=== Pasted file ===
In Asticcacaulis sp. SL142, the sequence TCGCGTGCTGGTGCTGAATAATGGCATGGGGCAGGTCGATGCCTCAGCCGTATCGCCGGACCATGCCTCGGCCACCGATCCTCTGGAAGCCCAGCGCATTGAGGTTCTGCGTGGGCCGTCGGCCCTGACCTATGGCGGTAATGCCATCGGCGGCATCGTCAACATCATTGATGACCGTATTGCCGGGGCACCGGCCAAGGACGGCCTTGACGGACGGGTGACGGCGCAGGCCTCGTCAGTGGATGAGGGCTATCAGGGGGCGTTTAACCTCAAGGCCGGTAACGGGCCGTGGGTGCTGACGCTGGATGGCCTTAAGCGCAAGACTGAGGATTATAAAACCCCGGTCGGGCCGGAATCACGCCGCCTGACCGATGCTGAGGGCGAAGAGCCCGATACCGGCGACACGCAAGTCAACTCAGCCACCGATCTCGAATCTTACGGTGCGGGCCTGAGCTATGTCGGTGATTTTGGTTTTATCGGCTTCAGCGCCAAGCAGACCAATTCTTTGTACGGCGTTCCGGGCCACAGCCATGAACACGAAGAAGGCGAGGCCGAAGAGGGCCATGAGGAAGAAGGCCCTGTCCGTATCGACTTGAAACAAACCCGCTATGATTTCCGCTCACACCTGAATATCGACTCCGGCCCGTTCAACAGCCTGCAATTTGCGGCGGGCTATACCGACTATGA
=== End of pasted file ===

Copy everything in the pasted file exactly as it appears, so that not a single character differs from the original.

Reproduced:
In Asticcacaulis sp. SL142, the sequence TCGCGTGCTGGTGCTGAATAATGGCATGGGGCAGGTCGATGCCTCAGCCGTATCGCCGGACCATGCCTCGGCCACCGATCCTCTGGAAGCCCAGCGCATTGAGGTTCTGCGTGGGCCGTCGGCCCTGACCTATGGCGGTAATGCCATCGGCGGCATCGTCAACATCATTGATGACCGTATTGCCGGGGCACCGGCCAAGGACGGCCTTGACGGACGGGTGACGGCGCAGGCCTCGTCAGTGGATGAGGGCTATCAGGGGGCGTTTAACCTCAAGGCCGGTAACGGGCCGTGGGTGCTGACGCTGGATGGCCTTAAGCGCAAGACTGAGGATTATAAAACCCCGGTCGGGCCGGAATCACGCCGCCTGACCGATGCTGAGGGCGAAGAGCCCGATACCGGCGACACGCAAGTCAACTCAGCCACCGATCTCGAATCTTACGGTGCGGGCCTGAGCTATGTCGGTGATTTTGGTTTTATCGGCTTCAGCGCCAAGCAGACCAATTCTTTGTACGGCGTTCCGGGCCACAGCCATGAACACGAAGAAGGCGAGGCCGAAGAGGGCCATGAGGAAGAAGGCCCTGTCCGTATCGACTTGAAACAAACCCGCTATGATTTCCGCTCACACCTGAATATCGACTCCGGCCCGTTCAACAGCCTGCAATTTGCGGCGGGCTATACCGACTATGA